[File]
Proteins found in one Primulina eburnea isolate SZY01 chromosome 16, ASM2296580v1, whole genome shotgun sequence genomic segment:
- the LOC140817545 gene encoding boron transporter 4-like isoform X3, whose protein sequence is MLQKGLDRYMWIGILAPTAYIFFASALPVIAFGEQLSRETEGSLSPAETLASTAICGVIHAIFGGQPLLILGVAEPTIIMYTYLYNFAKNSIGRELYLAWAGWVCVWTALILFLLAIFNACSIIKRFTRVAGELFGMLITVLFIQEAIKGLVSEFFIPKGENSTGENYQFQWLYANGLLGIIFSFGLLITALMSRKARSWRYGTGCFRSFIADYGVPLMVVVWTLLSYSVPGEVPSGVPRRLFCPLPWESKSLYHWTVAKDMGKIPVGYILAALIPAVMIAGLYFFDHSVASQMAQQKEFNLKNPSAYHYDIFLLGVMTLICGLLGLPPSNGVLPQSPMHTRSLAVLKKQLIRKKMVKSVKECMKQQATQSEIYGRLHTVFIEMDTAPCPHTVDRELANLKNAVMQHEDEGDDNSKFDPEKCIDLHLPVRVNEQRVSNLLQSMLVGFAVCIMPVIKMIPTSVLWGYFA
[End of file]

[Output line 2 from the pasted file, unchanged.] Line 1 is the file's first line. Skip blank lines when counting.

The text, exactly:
- the LOC140817545 gene encoding boron transporter 4-like isoform X3, whose protein sequence is MLQKGLDRYMWIGILAPTAYIFFASALPVIAFGEQLSRETEGSLSPAETLASTAICGVIHAIFGGQPLLILGVAEPTIIMYTYLYNFAKNSIGRELYLAWAGWVCVWTALILFLLAIFNACSIIKRFTRVAGELFGMLITVLFIQEAIKGLVSEFFIPKGENSTGENYQFQWLYANGLLGIIFSFGLLITALMSRKARSWRYGTGCFRSFIADYGVPLMVVVWTLLSYSVPGEVPSGVPRRLFCPLPWESKSLYHWTVAKDMGKIPVGYILAALIPAVMIAGLYFFDHSVASQMAQQKEFNLKNPSAYHYDIFLLGVMTLICGLLGLPPSNGVLPQSPMHTRSLAVLKKQLIRKKMVKSVKECMKQQATQSEIYGRLHTVFIEMDTAPCPHTVDRELANLKNAVMQHEDEGDDNSKFDPEKCIDLHLPVRVNEQRVSNLLQSMLVGFAVCIMPVIKMIPTSVLWGYFA